Parental Alienation Attorneys
After a divorce, it is not uncommon for one parent to actively try to undermine the relationship between the children and the other parent. In fact, parental alienation, as it is known, is thought to occur in as many as 15% of all divorces where children are present. Although the parent’s anger may be directed toward a former spouse, parental alienation affects the child negatively as well. Children subjected to parental alienation may develop psychological problems such as intimacy issues and difficulty forming adult relationships later in life. They may also internalize the disaffection, causing anxiety, depression or low self-esteem. And certainly not least of all, there is the loss of a loving, supportive relationship with the other parent, which goes directly against New Jersey child custody policy which favors frequent contact for the children with both parents.
Learn more about parental alienation and what you can do about it below, and contact Englewood family law attorneys Herbert & Weiss if you are concerned about what might be happening to your relationship with your children.
What parental alienation looks like
Parental alienation can take on many forms. Typical ways a parent tries to undermine the relationship between the children and the other parent include:
Telling lies to the child about the other parent
Saying things to the child that would hurt their relationship with the other parent or color how they view the other parent, such as saying they are untruthful or even dangerous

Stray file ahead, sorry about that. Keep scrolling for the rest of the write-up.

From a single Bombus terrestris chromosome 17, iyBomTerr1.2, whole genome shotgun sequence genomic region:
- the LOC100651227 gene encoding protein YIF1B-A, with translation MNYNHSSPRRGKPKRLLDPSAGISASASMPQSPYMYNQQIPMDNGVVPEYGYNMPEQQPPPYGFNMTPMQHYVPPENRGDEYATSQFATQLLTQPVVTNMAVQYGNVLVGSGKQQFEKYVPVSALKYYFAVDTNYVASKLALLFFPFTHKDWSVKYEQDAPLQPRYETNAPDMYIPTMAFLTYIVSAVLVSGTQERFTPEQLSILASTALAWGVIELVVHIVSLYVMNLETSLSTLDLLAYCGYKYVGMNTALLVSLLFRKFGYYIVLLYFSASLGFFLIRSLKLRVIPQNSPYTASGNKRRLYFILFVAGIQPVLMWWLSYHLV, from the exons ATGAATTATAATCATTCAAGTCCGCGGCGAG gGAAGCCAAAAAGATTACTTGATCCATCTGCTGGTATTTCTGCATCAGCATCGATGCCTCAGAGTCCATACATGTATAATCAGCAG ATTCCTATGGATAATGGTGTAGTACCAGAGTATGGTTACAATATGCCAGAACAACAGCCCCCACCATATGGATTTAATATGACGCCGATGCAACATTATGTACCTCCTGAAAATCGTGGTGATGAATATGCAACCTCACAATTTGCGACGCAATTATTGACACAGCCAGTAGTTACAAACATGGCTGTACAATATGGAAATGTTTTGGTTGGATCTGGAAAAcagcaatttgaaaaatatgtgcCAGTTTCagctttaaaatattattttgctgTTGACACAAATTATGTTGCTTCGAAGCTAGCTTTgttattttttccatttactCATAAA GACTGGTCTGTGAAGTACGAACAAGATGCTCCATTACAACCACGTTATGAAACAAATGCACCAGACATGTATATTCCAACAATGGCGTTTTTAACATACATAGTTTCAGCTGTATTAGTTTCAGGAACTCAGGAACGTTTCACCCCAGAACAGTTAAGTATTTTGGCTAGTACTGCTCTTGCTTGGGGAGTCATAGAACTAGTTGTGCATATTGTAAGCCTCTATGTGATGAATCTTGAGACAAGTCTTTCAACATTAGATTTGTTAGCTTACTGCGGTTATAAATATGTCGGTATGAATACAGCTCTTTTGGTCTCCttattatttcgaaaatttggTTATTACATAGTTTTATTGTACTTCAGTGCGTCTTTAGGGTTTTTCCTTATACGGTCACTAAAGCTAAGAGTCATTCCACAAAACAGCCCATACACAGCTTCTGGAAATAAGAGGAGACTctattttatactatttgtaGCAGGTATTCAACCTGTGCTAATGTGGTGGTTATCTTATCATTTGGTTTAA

Dehumanize the other parent with terms such as “monster”
Obstruct the visitation or custodial time for the children with the other parent
Limit the children’s access to extended family members on the other side of the family
How to tell if parental alienation is going on
Parental alienation tactics take place outside of the view of the alienated parent, so it can be hard for the alienated parent to understand what is going on. Signs that parental alienation may be occurring include:
The child’s attitude toward the parent changes. There is a loss of respect, warmth or affection
The child can’t say anything nice about the parent but is unable to say why
The child will start to make excuses to avoid custodial time or visitation with the parent, and the custodial parent will readily back up the child’s choices
If being examined in court or with Child Protection and Permanency, it is obvious the child was coached about what to say, or the words the child uses are beyond their years
What you can do about parental alienation in New Jersey
Talk to your family law attorney about what you think is going on. Parental or family counseling, or revisiting the parenting arrangement through mediation may help resolve matters. If the situation is more serious, legal intervention in the courts may be necessary. Your lawyer will need to be able to prove parental alienation is occurring, and the other parent may dispute this allegation. If the court does believe parental alienation is ongoing, the judge has many options to address the situation. For instance, New Jersey family courts could:
Change the schedule of visitation and parenting time, ordering makeup parenting time for lost visitation
Change which parent serves as the primary custodial parent
Withhold child support for the period that visitation is obstructed
As you can see, the court has broad authority to stop and remedy parental alienation. Whether you are the parent who is being alienated or the parent accused of alienation, you will want to have smart, strong and skilled representation in any New Jersey family court legal proceeding.
Call Our Englewood Family Law Attorneys for Help with Parental Alienation Matters
For help with issues of parental alienation after a New Jersey divorce, contact the Englewood family law attorneys Herbert & Weiss at 201-440-6300. Our skilled and experienced lawyers will work to protect your rights and preserve or restore your relationship with your kids.